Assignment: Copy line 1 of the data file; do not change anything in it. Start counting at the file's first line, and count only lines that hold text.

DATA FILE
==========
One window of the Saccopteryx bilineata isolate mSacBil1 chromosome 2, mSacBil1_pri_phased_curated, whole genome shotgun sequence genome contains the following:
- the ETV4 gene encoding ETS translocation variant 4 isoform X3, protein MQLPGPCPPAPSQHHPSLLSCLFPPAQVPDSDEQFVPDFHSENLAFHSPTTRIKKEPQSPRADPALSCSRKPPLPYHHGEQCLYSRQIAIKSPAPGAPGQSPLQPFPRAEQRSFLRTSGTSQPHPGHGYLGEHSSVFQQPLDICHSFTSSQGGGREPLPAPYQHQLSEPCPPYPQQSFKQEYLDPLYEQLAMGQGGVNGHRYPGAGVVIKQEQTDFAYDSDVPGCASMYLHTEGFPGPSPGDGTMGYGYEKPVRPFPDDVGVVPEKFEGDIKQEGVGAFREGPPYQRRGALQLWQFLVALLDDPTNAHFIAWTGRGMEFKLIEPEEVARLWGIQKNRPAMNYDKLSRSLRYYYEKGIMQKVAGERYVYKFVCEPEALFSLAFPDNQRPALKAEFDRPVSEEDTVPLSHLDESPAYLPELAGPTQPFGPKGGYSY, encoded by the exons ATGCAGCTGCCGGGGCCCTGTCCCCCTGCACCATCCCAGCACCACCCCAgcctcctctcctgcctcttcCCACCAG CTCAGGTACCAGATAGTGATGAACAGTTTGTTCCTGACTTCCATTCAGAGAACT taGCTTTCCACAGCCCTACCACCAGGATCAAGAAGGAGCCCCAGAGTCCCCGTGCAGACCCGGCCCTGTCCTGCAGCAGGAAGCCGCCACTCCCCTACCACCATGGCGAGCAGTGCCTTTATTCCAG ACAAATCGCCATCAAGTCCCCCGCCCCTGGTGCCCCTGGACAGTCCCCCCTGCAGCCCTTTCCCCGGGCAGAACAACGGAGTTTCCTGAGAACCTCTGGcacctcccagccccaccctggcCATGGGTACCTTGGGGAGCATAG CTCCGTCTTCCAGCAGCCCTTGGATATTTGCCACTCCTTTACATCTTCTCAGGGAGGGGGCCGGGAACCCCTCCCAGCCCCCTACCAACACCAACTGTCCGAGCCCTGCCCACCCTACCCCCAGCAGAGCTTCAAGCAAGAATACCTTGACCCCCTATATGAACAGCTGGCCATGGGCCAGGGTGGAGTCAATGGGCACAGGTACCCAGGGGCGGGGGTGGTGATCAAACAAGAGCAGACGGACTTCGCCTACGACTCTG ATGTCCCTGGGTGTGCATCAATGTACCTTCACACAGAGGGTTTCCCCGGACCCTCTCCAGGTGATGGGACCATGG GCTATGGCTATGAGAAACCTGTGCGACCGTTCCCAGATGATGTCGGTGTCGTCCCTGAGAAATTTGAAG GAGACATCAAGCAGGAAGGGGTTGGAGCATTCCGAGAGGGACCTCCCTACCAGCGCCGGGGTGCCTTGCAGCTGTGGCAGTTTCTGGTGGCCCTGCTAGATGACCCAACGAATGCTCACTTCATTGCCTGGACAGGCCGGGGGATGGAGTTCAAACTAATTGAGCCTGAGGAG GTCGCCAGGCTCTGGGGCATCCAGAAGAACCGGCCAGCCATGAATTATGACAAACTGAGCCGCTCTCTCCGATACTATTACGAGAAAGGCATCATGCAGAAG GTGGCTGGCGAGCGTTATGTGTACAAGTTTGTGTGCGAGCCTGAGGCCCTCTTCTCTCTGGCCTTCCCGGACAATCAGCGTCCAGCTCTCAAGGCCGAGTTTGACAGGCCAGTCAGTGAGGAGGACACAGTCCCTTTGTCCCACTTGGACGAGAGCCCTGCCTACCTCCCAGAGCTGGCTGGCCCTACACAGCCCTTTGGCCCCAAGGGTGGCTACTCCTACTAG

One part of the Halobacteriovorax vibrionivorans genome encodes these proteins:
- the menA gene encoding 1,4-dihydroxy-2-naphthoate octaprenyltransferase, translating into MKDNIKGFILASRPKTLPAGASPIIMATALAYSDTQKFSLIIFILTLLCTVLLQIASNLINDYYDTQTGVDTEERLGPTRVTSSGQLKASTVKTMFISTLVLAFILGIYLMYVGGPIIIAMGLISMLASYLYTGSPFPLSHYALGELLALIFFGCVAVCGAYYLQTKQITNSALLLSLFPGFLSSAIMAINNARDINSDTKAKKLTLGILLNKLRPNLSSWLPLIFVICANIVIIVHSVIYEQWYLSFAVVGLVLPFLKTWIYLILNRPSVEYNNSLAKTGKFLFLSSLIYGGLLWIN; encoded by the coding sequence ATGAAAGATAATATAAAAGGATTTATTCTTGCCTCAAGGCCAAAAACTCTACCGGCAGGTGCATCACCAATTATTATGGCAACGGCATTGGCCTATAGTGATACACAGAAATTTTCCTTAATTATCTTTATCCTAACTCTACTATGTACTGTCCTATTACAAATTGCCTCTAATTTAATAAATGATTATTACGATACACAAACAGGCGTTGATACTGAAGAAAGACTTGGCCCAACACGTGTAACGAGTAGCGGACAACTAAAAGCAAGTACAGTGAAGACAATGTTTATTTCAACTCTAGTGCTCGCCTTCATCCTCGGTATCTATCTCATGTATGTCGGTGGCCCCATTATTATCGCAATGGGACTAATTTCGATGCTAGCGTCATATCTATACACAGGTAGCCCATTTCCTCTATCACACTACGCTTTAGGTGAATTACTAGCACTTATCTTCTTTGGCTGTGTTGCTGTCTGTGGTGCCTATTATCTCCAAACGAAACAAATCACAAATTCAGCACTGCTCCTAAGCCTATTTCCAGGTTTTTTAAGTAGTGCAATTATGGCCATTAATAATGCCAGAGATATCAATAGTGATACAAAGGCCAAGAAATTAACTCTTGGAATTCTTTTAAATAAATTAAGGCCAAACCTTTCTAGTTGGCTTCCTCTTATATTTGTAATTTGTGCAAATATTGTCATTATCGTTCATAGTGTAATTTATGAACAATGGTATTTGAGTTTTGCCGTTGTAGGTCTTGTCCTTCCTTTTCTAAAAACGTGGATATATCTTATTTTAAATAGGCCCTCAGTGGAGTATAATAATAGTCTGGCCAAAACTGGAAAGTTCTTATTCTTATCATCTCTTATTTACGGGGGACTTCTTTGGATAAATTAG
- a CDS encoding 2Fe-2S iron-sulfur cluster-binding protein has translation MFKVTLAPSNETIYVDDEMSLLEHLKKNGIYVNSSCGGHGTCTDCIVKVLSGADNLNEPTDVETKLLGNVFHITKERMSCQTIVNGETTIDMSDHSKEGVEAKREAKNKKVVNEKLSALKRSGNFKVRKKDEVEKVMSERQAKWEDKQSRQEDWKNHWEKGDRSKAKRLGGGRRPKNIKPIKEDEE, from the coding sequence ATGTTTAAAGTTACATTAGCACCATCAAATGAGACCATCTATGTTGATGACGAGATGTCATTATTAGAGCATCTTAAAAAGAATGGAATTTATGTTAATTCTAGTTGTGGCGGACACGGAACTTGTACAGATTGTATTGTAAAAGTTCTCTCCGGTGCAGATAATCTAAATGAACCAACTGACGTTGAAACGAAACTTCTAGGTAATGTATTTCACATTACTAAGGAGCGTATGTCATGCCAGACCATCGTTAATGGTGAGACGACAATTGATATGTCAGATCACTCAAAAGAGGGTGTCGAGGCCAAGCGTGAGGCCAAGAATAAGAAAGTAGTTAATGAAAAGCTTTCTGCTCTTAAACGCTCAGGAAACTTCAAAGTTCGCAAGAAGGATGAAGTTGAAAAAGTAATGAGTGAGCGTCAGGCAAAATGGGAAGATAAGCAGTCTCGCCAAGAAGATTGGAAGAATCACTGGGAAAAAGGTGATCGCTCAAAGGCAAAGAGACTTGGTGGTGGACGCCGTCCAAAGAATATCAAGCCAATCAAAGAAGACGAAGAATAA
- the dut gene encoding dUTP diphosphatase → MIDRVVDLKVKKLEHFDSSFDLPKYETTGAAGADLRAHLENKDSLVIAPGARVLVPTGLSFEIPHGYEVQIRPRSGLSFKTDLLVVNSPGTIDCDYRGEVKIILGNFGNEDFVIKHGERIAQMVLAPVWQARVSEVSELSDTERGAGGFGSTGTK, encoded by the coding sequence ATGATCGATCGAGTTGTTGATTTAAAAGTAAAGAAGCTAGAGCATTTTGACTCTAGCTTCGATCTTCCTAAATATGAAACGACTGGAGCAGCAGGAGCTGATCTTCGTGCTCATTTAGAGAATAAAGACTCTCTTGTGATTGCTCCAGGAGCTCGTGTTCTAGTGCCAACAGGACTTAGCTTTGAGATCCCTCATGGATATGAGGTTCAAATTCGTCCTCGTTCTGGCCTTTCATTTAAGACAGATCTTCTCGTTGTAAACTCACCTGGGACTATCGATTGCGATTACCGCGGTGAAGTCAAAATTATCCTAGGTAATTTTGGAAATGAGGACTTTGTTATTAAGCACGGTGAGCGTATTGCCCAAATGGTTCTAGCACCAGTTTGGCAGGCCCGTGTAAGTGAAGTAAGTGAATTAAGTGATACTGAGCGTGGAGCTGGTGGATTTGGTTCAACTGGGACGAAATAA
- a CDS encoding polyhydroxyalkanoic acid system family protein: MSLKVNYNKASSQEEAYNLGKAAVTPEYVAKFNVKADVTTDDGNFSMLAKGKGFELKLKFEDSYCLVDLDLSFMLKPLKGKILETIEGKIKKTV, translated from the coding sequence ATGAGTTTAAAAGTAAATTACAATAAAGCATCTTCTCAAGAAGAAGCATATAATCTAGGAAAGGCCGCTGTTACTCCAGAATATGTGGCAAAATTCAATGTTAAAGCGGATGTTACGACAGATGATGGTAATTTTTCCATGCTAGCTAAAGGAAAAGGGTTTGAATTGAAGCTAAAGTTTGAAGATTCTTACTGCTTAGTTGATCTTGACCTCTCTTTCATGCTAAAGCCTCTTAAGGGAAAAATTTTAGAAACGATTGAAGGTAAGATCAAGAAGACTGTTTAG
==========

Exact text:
One window of the Saccopteryx bilineata isolate mSacBil1 chromosome 2, mSacBil1_pri_phased_curated, whole genome shotgun sequence genome contains the following: